America

Cohune oil Description

Cohune oil

Cohune oil

Cohune oil is pressed from the seeds of the cohune palm, which is native to central and south america. Along with other byproducts of the palm, cohune oil is believed to have been used by cultures in southern mesoamerica since the pre-columbian era, in particular by the maya. Uses of the oil include as a lubricant, for cooking, soapmaking and lamp oil. For this latter purpose the oil was placed in earthenware or soapstone lamps and lit with a wick, for cooking and illumination.

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Raspeseed oil Description

Raspeseed oil

Rapeseed (Brassica napus), also known as rape, oilseed rape, rapa, rappi, rapaseed (and, in the case of one particular group ofcultivars, canola), is a bright yellow flowering member of the family Brassicaceae (mustard or cabbage family). The name derives from the Latin for turnip, rapa or rapum, and is first recorded in English at the end of the 14th century. Older writers usually distinguished the turnip and rape by the adjectives round and long(-rooted), respectively.See also Brassica napobrassica, which may be considered a variety of Brassica napus.

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Brominated vegetable oil Description

Brominated vegetable oil

Brominated vegetable oil (BVO) is vegetable oil that has had atoms of the element bromine bonded to it. Brominated vegetable oil is used as an emulsifier in citrus-flavored soft drinks to help natural fat-soluble citrus flavors stay suspended in the drink and to produce a cloudy appearance. BVO has been used by the soft drink industry since 1931.

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Buffalo gourd oil Description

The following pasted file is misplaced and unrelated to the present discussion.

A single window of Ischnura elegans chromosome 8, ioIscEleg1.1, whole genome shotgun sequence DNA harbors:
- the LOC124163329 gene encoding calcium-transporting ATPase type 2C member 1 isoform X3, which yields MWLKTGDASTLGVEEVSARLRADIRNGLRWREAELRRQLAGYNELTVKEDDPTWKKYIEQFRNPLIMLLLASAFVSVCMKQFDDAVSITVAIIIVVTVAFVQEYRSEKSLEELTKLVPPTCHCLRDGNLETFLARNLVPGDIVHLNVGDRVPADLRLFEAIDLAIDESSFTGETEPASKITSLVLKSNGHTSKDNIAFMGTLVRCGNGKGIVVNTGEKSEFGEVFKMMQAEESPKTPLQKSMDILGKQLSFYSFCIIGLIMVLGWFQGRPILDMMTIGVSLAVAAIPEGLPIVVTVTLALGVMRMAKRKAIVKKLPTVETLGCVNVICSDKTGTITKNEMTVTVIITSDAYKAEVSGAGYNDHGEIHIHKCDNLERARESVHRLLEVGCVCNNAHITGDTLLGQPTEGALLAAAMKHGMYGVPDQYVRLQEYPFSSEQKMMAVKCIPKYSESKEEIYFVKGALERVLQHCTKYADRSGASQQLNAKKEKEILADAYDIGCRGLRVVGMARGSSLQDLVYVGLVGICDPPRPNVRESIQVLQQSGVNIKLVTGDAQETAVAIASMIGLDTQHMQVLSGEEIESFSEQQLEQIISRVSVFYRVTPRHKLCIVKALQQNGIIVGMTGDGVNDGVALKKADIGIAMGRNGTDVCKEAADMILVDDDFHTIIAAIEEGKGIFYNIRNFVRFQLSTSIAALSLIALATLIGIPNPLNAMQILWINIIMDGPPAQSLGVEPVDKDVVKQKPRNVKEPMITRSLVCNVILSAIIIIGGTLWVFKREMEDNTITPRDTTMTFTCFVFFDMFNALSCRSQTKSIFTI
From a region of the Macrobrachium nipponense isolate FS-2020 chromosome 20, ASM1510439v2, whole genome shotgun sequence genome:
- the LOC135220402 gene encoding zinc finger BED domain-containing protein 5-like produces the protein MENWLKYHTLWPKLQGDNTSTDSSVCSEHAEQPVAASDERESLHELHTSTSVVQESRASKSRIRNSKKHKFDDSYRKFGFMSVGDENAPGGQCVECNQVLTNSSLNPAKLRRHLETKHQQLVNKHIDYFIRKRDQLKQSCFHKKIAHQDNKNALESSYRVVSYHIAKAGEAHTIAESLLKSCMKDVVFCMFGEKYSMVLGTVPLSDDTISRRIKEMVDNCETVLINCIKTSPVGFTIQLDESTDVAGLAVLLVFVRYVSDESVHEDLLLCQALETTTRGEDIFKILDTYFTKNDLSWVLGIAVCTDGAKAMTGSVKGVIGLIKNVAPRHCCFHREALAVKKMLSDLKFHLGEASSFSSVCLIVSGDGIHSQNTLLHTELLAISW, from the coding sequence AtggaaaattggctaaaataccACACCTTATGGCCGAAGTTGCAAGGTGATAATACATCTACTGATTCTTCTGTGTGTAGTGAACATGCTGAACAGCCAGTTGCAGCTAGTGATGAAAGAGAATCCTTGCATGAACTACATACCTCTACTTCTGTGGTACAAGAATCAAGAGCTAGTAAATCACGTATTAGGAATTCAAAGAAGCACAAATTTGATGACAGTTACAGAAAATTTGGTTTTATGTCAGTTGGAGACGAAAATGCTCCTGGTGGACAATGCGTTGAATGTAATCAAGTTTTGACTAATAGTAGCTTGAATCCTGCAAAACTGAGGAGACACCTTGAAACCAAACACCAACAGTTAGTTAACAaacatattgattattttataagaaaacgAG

Buffalo gourd oil

Buffalo gourd oil is a seed oil, extracted from the seeds of the Cucurbita foetidissima, which is native to southwest North America.
 As the Latin name of the plant indicates, the vine has a foul smell. The seeds of the Buffalo gourd are rich in oil and protein, and were used by American Indians to make soap.
 

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Ben oil Description

Ben oil

Ben oil is pressed from the seeds of the Moringa oleifera, known variously as the horseradish tree, ben oil tree, or drumstick tree. The oil is characterized by an unusually long shelf life and a mild, but pleasant taste. The name of the oil is derived from the high quantity of behenic acid. Seeds offer a relatively high yield of 22-38% oil. Ben oil has been used for thousands of years as a perfume base, and continues to be used in the capacity today. The oil can also be used as a fuel.

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Cocklebur oil Description

Cocklebur oil

Cocklebur oil

Cocklebur oil is obtained by pressing the seeds of the cocklebur (xanthium ssp.), a plant that is otherwise considered an agricultural pest that can harm or kill livestock. The oil is similar to poppyseed oil, light yellow in color, and similar to sunflower oil in taste and smell.

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Candlenut oil Description

Candlenut oil

Candlenut oil or kukui nut oil is extracted from the nut of the Aleurites moluccana, the candlenut or kuku'i. The candlenut originates in Hawai'i.
The word kukui means "enlightened" in Hawai'ian. The oil contains 19% oleic acid, 41% linoleic acid, and less than 27% linolenic acid.
Candlenut oil is light yellow, with an amber tint, and has a shelf life of 6-8 months.[2] Historically, it has been valued as an emollient, and is currently used primarily in skin care products.Kukui Nut oil absorbs into your skin quickly and easily without blocking skin pores.
 

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Canola oil Description

Canola oil

Canola refers to a cultivar of either Rapeseed (Brassica napus L.) or field mustard (Brassica campestris L. or Brassica Rapa var.). Its seeds are used to produce edible oil suitable for consumption by humans and livestock. The oil is also suitable for use as biodiesel.

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